One of my favorite photos
By the time we reached the river, it was already mid to late afternoon. In addition, it had been snowing off and on for the last hour or so, and the wind picked up. When we got to the river and looked downstream, it was an amazing sight. Steadily falling snow was the backdrop for this usually dry, but today, raging river at 2500 feet in the Mountains. The Rocky Branch refers to the river, which is a source for the Saco River. Although a magnificent sight, the task at hand was now to cross the river, as the shelter is on the other side, where it hooks up with Isolation Trail. The river is usually low, so crossing is not usually difficult. However, the crossing was one of the more challenging things I've faced, as there was literally no room for error. If one of us fell completely into the river, it would have become a serious situation because of the weather. We were astonished to see a small brookie in the river at 2500 feet.

Me and Bill ready for the hike out
We decided to get ready to set up camp at the shelter and hold off on the summit attempt. There was still a few miles to go, and we knew the trails were going to be bad, if not worse than what we had experienced so far. We set up in the shelter, and got ready to go up the hill to cook and hang the bear bag. After about 5pm, the wind picked up, and the mostly snow turned to wet sleet and rain. This was on and off until the very early morning hours. It was very cold sleeping as we were really chilled down by the wet weather. We tried lighting a fire for about 2 hours, but everything was completely soaked.

The next morning, we opted to sleep in a little bit, then get ready to head out. The 3.7 mile Rocky Branch Trail is not particularly easy when its a flowing stream, so unfortunately, extending the trip anymore was not a great idea, especially after such a cold and wet night.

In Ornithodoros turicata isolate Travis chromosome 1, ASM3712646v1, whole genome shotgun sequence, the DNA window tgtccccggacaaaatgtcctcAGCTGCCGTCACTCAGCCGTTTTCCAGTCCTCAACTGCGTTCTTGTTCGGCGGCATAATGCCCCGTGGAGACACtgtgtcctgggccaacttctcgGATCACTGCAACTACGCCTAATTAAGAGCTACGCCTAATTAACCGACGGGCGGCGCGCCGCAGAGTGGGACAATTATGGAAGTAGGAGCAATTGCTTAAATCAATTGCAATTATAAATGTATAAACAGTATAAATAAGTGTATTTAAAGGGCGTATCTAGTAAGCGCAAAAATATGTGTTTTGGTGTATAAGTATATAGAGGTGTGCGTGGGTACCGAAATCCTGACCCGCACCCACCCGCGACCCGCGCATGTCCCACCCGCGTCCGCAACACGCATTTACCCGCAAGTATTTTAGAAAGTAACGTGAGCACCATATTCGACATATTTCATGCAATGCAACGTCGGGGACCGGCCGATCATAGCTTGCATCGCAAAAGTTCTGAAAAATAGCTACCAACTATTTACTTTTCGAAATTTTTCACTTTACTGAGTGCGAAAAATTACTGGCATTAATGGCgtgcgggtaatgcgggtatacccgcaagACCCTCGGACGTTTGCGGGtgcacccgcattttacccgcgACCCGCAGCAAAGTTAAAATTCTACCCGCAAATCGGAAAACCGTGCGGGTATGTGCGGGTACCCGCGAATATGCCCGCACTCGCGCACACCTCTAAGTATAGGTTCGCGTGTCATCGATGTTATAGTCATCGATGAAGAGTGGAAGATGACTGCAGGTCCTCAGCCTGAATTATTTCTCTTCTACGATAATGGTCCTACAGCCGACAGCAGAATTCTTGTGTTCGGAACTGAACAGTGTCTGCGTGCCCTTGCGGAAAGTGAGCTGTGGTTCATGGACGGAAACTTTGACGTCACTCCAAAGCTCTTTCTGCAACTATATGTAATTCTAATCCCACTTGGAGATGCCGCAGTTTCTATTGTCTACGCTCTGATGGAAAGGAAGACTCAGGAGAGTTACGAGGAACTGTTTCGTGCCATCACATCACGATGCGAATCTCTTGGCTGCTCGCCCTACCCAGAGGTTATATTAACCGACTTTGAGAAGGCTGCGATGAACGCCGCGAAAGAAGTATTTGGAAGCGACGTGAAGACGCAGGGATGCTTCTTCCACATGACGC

Hiking in snow as we approached 2000ft
This trip was a teaser for sure, we really wanted to make the summit, but I will be back sometime next year. To check out selected photos from this trip, please click here to view the album. Also check out another quick video on my YouTube Channel by clicking at the bottom of my blog.

Hike Stats:
Trails: Rocky Branch Trail
Distance: 7.8 miles
Elevation Gain: 1,250 ft
Book Time: 7hrs (hiking time)

Ipswich River Kayaking

The Ipswich River is one place that I do not mind kayaking over and over. I like trying new things, but when you kayak on the Ipswich, you do not always get the same conditions or experience the same things. I have kayaked the Ipswich River multiple times in sections of varying length, and have experienced different conditions and wildlife each time. For this Ipswich River entry, I will share some of my select moments to date while on the Ipswich River.

In 2010, me, a colleague of mine, and his son, went on an after-work 3 hour paddle between Middleton and Topsfield. We had two encounters with wildlife that made that trip memorable. Leading the way around a tranquil corner, I noticed something weird it looked like a stump, or a huge beaver or animal sitting on a stump. As I drifted closer, it moved suddenly, and I then realized that it was an enormous owl. It flew up into the tree, and all three of us were able to get a glimpse of this beautiful and large owl.

After that encounter, we continued, and not too much further down the river, I came across a deer about 100 yards away. It tranced right and I was able to see it that it had gone into the river to cross and exit the other side into a swampy meadow type area. Lo and behold, my camera was rolling for both encounters. I am glad that I was just able to get the owl taking off in there. You can not see the owl, but you can see the leaves move as it took off.

Fall reflections on the Ipswich River